Both phones are fast; as fast or faster than any other high-end phone out there.  Each will excel in certain areas and be simply good in others. It’s really not worth judging a phone by its speed based on specs at the end of the day. What you really need are reviews or hands-on experience. We’ve already got an iPhone 4S review up and we promise we’ll have a Samsung Galaxy Nexus review up as soon as we can. But if a phone is smooth and reliable at every level of operation then that’s all you really need to know, numbers need not really come in to it at all.




Once again phone cameras are an area where it is easy to be misled, or hasten to judge based on a spec sheet. It’s true that megapixels do give a reliable round-about idea of a phone’s capability, but it’s never wise to make up your mind based solely on any number immediately preceding “MP”.
That being said the iPhone 4S is definitely a winner in the camera department. Its 8MP camera is a wonderful piece of engineering and was one of our favourite features when we reviewed it. The combination of Lens, MP density and the software backing it all made for a truly impressive photo experience.
On the other hand Android phones have always been very similar in quality to one another and, while we hate to take sides, we must admit that the iPhone line has always edged ahead when cameras of equal MP rating were compared.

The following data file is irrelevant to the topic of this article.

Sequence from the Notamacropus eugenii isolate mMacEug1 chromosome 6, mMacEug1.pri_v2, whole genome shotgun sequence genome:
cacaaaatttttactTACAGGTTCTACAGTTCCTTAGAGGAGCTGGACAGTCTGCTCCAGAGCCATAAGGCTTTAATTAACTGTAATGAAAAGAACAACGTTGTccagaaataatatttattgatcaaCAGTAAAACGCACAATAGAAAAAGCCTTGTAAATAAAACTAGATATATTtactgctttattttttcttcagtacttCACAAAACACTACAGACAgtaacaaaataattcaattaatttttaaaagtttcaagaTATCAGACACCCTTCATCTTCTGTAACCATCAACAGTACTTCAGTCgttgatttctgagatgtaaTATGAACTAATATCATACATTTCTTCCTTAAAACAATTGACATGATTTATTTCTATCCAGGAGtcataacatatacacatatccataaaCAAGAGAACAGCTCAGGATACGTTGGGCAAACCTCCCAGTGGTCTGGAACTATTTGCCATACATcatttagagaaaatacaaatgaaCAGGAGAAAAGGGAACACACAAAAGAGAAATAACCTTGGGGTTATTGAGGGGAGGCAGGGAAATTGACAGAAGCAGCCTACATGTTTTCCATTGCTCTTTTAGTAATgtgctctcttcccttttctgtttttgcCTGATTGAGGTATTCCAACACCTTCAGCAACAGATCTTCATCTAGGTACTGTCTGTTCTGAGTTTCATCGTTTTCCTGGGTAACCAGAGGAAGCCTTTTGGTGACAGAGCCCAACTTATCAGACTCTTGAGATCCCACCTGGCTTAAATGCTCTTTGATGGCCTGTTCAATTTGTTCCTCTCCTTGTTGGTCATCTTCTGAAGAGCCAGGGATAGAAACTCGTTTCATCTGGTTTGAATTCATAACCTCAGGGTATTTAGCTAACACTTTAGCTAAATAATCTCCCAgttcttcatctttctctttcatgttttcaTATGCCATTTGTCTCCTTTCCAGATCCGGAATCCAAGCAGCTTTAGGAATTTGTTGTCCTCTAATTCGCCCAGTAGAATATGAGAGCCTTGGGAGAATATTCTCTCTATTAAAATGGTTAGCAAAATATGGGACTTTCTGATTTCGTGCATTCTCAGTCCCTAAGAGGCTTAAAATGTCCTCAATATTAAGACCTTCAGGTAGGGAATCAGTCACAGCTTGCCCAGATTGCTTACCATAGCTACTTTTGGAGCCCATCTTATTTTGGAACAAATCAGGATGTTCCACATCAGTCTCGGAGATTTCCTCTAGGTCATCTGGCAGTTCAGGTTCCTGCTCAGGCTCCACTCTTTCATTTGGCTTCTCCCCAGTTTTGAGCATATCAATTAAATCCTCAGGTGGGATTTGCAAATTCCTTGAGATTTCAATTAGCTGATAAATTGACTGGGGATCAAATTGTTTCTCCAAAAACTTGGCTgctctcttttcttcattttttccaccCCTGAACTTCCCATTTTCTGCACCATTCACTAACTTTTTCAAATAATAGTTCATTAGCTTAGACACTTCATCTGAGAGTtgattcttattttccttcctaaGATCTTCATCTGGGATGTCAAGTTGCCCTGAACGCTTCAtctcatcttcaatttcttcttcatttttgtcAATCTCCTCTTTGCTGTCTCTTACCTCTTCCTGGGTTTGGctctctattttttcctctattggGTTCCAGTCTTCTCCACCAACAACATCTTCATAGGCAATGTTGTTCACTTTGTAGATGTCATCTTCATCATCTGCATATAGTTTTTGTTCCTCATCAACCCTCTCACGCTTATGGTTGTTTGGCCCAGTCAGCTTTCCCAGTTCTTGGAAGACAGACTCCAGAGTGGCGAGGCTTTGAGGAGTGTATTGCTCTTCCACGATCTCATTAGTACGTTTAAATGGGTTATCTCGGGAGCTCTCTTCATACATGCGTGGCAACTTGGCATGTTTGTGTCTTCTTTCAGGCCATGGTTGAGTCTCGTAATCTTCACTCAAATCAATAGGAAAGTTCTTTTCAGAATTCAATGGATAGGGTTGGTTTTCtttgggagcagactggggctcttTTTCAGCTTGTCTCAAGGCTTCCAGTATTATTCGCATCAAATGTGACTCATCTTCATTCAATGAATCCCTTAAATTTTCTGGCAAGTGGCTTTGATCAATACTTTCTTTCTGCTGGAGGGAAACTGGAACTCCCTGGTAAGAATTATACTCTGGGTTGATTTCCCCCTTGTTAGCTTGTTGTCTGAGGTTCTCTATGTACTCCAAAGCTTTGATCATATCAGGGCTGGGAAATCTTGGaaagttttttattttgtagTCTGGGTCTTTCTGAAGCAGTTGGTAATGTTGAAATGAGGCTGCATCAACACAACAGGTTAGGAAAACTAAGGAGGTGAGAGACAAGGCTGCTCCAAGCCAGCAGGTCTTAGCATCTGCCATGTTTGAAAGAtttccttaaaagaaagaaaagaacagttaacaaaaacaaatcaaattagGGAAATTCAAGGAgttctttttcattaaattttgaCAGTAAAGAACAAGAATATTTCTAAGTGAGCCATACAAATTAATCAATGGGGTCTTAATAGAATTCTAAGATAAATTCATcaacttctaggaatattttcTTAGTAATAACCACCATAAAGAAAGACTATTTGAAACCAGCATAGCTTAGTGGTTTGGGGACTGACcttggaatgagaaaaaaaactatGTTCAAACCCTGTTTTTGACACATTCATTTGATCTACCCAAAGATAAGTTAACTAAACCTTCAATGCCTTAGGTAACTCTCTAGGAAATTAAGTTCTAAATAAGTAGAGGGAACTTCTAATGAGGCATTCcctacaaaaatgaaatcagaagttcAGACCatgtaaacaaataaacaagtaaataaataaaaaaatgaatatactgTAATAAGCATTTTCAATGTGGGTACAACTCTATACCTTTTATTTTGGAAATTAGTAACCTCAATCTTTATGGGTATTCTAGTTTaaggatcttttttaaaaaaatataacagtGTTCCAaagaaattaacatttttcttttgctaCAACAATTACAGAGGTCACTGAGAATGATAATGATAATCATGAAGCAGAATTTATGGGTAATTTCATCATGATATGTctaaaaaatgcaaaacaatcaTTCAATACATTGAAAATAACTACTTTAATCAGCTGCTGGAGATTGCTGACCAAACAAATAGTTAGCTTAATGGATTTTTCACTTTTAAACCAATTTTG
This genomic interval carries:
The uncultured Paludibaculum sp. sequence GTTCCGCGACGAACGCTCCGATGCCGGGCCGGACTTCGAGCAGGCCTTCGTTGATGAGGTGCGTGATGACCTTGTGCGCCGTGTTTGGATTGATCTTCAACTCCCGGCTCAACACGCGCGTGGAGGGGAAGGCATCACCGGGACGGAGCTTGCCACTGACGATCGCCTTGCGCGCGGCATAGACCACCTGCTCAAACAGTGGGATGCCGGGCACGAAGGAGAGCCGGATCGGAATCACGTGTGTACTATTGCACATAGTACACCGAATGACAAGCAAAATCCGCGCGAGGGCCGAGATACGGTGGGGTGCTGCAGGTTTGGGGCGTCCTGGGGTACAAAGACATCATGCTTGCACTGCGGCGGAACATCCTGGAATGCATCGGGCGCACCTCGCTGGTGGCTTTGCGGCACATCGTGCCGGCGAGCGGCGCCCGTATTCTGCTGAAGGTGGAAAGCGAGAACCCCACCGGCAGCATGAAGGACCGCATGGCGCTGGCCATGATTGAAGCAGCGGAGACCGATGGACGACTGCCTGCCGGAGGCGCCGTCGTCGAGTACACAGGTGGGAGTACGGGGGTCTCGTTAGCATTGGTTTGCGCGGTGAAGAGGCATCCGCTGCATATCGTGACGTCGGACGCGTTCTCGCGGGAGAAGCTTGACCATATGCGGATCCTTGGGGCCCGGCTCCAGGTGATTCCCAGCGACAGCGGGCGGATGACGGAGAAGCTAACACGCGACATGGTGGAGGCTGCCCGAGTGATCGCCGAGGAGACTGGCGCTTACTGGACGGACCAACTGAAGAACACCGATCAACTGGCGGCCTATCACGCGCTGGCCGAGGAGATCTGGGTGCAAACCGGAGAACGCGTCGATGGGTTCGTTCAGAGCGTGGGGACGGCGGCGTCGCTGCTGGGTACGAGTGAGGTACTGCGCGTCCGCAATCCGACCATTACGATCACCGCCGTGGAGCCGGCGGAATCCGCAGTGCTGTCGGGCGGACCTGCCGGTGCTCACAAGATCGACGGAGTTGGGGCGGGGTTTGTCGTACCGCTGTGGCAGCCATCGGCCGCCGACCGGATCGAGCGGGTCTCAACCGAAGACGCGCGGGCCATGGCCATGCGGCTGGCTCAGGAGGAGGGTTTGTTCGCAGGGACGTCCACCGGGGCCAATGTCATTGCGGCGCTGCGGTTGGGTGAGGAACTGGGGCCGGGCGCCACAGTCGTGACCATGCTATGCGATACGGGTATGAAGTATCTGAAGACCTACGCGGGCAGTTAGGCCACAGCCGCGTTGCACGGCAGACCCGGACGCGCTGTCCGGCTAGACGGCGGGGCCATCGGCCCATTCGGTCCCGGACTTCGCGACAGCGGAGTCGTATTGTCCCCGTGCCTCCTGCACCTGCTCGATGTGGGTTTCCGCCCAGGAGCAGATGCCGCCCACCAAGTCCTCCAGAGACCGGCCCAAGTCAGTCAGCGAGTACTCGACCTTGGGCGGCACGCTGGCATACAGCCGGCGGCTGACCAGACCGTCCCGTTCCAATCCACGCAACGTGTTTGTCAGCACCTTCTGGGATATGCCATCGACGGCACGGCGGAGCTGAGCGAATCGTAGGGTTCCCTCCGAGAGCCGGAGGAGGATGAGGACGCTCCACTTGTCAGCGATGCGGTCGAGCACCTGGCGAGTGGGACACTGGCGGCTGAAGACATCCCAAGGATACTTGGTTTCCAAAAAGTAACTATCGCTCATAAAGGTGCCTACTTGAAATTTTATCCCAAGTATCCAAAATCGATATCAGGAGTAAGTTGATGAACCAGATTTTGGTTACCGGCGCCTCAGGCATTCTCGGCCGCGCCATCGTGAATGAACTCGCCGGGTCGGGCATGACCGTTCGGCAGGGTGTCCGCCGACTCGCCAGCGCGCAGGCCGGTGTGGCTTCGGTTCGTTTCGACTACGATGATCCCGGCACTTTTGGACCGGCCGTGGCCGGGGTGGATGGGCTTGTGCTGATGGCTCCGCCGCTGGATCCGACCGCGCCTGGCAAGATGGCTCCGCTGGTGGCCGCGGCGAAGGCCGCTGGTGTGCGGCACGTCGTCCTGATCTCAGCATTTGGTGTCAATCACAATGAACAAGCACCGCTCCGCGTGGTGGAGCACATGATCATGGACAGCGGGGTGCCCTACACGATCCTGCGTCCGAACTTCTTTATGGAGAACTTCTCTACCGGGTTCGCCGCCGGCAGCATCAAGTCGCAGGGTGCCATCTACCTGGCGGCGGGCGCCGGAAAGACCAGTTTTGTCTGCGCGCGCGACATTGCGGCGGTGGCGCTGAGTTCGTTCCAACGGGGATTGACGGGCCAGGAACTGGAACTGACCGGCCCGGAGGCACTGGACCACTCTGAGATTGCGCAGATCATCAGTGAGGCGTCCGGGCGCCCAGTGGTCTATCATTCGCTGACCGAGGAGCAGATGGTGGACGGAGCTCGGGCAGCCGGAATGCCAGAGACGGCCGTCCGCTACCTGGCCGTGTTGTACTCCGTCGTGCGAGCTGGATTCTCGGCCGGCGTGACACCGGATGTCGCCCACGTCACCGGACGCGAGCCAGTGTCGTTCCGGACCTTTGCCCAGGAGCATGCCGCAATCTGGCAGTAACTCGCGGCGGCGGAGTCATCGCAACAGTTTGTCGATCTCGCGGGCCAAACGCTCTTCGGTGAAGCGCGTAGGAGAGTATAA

Having said all of this, Samsung Galaxy Nexus has just a 5MP camera. Given its lower MP rating and the fact that Apple has always had an upper-hand in the camera department, we’d suggest that the Galaxy Nexus would be overshadowed here.  The 5MP camera on the G-Nex is no doubt impressive and should definitely take acceptable photos and we’re not saying it won’t. But based on the history between Apple and Android it’s difficult to imagine a 5MP Android camera outclassing an 8MP iPhone competitor.

Memory and Storage

Memory and storage is important for a lot of people on devices. Just how much media content or random file space is available can make or break a purchase. Both the iPhone 4S and Galaxy Nexus have plenty to go around.
The Galaxy Nexus comes in both 16 and 32GB versions. Unlike other Android devices it does not have a MicroSD slot for expandable memory, so what you get is what you get.
The iPhone 4S comes in 16, 32 and 64GB versions. It’s a little bit more variety, but variety you’ll have to pay for. This difference in storage space will only matter for the upper end of media users who really think they’ll need that extra 32GB of space.

Price Comparison of the iPhone 4S and Samsung Galaxy Nexus

The pricing of both the Galaxy Nexus and iPhone 4S is very close. For the 16GB versions of each you’re looking at starting around $15-$16 extra per month on a $29 dollar 24 month cap on Virgin, Vodafone and Optus. Telstra prices vary a bit, but that’s to be expected.
If you’d like a more detailed comparison you can put both devices head to head on our phone comparison calculator. Just click “Add a phone” to add your first device, then in the same area click “Add another phone” to add your second.
If you want you can then adjust the search to include your estimated number of calls, texts and the carriers whose prices you’re interested in once you click search. All that info is accessed via the sliders on the left side.